Centre for Society & Religion: Human Liberation through Social Justice and Equality
The Centre for Society & Religion (CSR) marks the 40th year of its existence in 2011. Begun in 1971 amidst and in response to socio-political upheavals and the radically new thinking emanating from the Second Vatican Council, the Centre has continued to blaze a trail in taking up the cause of victimized and marginalized sections of the society. As it was then, the CSR in our times too finds itself in the midst of anti-people developments and trends. As the CSR reaches its 40th year, it is opportune for us to revisit the beginnings and the important milestones of this eventful journey, so that the CSR can be strategically positioned to carry out its mission in the years to come. The raison d’être for the launching of the CSR has been alluded to in the writings of Fr. Tissa Balasuriya OMI, the charismatic Founder of the CSR. In launching this venture, Fr. Balasuriya was supported by Bishops Leo Nanayakkara and Lakshman Wickremesinghe. Ms. Bernadeen Silva joined CSR as its Administrative Secretary. Even though the need for an institution like CSR and the urgency of quick reforms and social transformation was clear in the minds of the Founders, there was also a feeling of uncertainty brought on by the sheer complexity of the issues encountered. As the work of CSR progressed, the directions became clearer. Rationale/Background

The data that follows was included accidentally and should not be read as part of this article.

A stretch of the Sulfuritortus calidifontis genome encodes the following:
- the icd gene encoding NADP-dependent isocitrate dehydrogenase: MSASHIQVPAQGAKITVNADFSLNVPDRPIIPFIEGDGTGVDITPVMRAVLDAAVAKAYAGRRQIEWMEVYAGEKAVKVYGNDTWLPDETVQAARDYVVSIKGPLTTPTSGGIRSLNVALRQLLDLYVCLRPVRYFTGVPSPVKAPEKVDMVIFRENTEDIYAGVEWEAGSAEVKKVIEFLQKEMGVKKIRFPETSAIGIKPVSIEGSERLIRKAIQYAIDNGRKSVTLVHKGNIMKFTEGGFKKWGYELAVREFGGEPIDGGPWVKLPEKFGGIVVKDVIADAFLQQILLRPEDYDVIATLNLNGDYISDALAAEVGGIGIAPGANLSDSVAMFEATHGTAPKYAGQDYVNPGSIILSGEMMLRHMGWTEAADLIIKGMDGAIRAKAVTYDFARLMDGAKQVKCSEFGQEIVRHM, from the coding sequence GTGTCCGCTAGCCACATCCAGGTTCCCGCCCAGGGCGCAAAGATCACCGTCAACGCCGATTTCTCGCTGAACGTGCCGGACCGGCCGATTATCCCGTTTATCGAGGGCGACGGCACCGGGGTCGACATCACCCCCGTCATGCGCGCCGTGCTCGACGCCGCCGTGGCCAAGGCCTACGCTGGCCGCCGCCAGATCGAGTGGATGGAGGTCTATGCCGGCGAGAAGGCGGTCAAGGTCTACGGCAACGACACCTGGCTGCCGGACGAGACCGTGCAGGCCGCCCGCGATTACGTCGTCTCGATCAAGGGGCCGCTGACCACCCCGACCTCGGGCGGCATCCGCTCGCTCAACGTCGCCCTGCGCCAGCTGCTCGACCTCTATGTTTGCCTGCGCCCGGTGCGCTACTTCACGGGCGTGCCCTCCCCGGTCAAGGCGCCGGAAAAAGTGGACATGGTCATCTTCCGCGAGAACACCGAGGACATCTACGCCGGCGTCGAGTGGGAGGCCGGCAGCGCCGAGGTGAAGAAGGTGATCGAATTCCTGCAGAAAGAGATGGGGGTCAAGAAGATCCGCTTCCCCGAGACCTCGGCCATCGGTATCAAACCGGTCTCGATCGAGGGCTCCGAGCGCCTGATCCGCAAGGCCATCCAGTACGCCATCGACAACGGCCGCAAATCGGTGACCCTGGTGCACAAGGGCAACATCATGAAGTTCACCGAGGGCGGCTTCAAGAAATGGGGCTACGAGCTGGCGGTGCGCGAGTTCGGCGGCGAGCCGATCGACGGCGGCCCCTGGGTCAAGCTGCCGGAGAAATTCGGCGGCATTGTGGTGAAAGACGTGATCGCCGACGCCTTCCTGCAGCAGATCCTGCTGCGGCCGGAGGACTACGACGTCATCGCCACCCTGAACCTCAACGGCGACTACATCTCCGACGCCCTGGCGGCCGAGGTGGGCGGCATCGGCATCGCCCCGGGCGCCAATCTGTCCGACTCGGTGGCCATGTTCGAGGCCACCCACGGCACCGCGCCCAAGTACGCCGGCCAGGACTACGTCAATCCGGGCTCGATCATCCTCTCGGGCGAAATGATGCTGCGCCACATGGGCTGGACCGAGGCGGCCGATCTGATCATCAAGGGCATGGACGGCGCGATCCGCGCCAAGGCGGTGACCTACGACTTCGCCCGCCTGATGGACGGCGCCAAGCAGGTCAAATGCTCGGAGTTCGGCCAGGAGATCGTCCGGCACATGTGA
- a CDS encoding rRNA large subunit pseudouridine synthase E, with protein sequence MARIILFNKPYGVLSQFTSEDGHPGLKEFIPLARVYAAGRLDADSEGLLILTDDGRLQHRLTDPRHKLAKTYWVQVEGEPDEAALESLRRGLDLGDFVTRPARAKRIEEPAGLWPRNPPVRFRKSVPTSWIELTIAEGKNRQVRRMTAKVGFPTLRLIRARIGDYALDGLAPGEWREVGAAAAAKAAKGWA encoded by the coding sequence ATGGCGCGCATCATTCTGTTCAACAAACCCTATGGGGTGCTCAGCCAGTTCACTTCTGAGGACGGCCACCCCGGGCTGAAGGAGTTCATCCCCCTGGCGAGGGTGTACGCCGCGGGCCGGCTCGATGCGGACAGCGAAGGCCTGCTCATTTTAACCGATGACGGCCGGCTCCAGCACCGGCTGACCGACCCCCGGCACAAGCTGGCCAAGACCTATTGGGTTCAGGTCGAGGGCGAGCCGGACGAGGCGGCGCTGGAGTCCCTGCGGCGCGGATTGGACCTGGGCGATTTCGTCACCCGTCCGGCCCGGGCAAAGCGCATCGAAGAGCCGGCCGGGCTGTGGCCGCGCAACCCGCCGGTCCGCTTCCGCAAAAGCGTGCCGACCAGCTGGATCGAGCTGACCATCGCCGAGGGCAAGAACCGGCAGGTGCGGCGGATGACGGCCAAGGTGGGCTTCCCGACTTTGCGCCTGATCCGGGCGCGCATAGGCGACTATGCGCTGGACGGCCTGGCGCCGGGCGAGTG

In the waning years of the 60s the gathering storm of youth unrest was already discernible on the horizon but few paid any attention. Being involved in tertiary education and the Catholic student movement in the Asian region, Fr. Balasuriya was attuned to the changing mood of the youth in the country. He realized that education as it was imparted then failed to meet the aspirations of the youth, especially those in rural hinterland, and that they were becoming increasingly restless at the prospect of being unemployed graduates. The youth...
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